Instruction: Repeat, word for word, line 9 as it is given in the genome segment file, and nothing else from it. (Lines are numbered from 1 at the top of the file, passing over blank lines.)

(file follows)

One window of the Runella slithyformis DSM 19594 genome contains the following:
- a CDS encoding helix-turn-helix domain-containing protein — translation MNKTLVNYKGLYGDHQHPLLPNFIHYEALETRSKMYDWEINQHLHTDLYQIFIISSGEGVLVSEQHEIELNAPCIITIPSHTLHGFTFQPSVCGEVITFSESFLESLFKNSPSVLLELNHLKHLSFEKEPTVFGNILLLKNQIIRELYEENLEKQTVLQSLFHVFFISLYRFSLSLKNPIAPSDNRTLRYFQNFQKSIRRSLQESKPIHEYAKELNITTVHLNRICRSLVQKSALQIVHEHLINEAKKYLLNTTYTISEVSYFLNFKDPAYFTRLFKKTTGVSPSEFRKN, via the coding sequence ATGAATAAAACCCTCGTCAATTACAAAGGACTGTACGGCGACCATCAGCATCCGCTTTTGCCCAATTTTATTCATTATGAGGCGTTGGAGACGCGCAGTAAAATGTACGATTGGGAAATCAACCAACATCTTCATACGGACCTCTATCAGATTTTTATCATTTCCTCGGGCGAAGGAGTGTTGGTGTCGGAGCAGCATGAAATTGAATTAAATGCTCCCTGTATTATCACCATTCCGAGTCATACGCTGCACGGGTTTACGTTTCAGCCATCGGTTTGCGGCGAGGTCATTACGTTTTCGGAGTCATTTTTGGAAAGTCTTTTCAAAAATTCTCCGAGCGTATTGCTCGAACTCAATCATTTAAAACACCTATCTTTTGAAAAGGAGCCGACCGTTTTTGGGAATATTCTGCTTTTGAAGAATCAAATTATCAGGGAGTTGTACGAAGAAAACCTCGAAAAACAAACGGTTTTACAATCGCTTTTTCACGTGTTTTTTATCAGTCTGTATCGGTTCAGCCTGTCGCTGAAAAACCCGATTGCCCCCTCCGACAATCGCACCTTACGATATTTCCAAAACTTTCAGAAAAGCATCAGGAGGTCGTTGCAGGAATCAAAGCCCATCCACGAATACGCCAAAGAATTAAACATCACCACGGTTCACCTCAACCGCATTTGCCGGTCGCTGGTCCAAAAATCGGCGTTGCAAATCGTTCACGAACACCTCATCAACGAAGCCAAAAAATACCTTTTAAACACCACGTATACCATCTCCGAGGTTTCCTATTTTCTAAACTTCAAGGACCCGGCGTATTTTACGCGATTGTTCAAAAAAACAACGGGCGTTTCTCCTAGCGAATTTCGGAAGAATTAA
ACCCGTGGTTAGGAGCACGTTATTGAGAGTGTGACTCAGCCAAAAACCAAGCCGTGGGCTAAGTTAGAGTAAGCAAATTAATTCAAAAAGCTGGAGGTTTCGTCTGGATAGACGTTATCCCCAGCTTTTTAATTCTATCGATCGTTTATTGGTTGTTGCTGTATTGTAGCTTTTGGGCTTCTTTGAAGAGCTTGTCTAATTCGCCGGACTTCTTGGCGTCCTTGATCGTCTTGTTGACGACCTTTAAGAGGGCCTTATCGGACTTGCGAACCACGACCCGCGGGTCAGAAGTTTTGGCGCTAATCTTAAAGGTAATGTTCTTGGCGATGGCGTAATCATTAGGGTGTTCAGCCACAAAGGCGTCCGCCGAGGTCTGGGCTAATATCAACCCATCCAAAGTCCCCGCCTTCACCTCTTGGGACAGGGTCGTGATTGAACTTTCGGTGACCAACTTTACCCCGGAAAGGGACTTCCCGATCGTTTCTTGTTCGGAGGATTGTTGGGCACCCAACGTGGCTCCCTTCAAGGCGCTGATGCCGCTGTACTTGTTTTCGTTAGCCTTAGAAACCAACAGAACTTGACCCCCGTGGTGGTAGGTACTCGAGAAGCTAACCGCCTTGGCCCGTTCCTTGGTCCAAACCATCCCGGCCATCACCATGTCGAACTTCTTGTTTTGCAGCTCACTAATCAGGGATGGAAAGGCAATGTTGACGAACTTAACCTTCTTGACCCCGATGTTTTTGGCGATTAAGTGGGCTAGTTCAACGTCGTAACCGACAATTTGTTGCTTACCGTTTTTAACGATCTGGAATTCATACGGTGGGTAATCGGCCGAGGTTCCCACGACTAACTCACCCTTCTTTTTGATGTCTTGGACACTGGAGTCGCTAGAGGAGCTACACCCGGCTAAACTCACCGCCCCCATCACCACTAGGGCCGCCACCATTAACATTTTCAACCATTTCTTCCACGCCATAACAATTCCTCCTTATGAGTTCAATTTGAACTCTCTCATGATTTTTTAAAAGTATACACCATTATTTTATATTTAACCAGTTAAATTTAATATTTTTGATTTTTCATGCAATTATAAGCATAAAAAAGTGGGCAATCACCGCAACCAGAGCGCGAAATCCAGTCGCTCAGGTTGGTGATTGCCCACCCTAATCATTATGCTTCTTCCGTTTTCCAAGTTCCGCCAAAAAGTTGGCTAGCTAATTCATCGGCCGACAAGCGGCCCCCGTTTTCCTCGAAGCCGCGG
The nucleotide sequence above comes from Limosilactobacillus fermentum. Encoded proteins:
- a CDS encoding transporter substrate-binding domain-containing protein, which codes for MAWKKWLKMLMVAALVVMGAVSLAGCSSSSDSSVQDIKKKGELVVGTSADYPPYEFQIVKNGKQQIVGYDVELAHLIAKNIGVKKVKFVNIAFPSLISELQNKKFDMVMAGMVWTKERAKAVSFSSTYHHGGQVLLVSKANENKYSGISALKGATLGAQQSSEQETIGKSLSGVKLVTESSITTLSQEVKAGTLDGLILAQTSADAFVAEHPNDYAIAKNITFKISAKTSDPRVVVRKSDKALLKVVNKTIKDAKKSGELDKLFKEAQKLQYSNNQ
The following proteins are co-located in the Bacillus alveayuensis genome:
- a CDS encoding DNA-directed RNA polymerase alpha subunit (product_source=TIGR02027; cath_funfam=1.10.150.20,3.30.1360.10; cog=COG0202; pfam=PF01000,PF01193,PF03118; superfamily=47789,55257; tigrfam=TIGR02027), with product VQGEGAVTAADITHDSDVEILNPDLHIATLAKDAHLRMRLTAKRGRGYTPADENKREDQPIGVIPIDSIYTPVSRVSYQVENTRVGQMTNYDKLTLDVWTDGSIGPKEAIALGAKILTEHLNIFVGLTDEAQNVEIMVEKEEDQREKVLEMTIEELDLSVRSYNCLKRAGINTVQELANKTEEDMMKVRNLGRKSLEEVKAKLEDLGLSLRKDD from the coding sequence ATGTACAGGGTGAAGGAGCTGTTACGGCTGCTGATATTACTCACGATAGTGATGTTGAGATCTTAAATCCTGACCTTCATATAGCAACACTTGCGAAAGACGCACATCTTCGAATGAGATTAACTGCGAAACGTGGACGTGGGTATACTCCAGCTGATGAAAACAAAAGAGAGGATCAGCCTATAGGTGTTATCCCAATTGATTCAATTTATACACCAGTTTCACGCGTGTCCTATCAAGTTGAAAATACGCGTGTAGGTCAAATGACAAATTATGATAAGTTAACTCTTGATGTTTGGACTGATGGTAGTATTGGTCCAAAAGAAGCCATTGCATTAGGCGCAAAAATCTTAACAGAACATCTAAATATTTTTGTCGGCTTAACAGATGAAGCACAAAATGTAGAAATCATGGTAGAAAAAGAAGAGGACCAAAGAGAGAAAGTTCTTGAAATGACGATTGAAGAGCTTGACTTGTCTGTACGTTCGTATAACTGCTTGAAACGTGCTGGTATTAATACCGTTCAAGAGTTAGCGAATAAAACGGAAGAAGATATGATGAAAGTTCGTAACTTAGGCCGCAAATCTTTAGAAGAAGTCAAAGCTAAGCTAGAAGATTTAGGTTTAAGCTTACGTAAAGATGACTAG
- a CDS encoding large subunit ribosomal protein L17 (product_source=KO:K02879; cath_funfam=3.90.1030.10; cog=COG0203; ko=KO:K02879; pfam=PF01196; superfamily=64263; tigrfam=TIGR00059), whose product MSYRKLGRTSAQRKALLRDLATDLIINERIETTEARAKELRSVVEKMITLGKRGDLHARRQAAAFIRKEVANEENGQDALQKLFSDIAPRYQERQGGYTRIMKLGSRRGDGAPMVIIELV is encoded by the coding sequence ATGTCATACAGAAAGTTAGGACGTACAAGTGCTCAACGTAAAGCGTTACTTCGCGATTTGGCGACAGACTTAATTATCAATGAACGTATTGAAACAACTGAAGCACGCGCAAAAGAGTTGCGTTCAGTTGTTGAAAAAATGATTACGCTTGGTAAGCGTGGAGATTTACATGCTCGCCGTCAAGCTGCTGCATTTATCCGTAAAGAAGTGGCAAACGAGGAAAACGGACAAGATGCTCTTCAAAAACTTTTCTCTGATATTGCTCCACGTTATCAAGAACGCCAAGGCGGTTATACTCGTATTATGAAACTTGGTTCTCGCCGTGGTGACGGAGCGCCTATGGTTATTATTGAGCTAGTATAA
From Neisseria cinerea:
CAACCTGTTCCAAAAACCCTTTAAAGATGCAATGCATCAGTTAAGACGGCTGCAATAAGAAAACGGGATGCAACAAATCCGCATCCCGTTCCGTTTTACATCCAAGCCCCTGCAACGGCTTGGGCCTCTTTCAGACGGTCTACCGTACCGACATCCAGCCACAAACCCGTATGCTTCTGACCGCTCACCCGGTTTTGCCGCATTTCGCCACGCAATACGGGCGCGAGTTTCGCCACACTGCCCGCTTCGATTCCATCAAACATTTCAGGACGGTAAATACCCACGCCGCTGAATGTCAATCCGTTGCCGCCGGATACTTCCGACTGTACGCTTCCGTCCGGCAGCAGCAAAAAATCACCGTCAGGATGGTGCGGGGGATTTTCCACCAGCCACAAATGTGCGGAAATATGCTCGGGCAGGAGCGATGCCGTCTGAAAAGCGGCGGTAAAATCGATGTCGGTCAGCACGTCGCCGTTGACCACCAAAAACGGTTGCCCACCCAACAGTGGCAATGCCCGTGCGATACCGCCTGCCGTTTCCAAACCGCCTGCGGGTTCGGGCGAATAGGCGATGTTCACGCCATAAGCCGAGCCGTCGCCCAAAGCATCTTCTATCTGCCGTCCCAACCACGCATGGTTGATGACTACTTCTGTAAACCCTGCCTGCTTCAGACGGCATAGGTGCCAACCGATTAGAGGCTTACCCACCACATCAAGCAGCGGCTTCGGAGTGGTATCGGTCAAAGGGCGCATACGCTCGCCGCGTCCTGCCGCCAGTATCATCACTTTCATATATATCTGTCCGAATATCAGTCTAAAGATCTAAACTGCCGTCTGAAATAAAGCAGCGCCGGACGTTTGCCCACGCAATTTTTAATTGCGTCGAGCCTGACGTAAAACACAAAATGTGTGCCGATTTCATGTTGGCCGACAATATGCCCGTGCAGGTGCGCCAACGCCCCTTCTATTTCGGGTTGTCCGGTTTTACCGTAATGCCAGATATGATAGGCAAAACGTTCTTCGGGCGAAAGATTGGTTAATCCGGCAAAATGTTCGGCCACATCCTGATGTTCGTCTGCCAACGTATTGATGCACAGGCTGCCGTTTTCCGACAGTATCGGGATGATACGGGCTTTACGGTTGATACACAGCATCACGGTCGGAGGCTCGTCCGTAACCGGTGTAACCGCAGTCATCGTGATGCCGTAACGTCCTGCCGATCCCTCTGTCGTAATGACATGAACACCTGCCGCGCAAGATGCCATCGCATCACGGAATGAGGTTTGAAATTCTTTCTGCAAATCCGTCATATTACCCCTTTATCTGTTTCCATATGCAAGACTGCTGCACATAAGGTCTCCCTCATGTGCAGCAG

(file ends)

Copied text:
From Neisseria cinerea: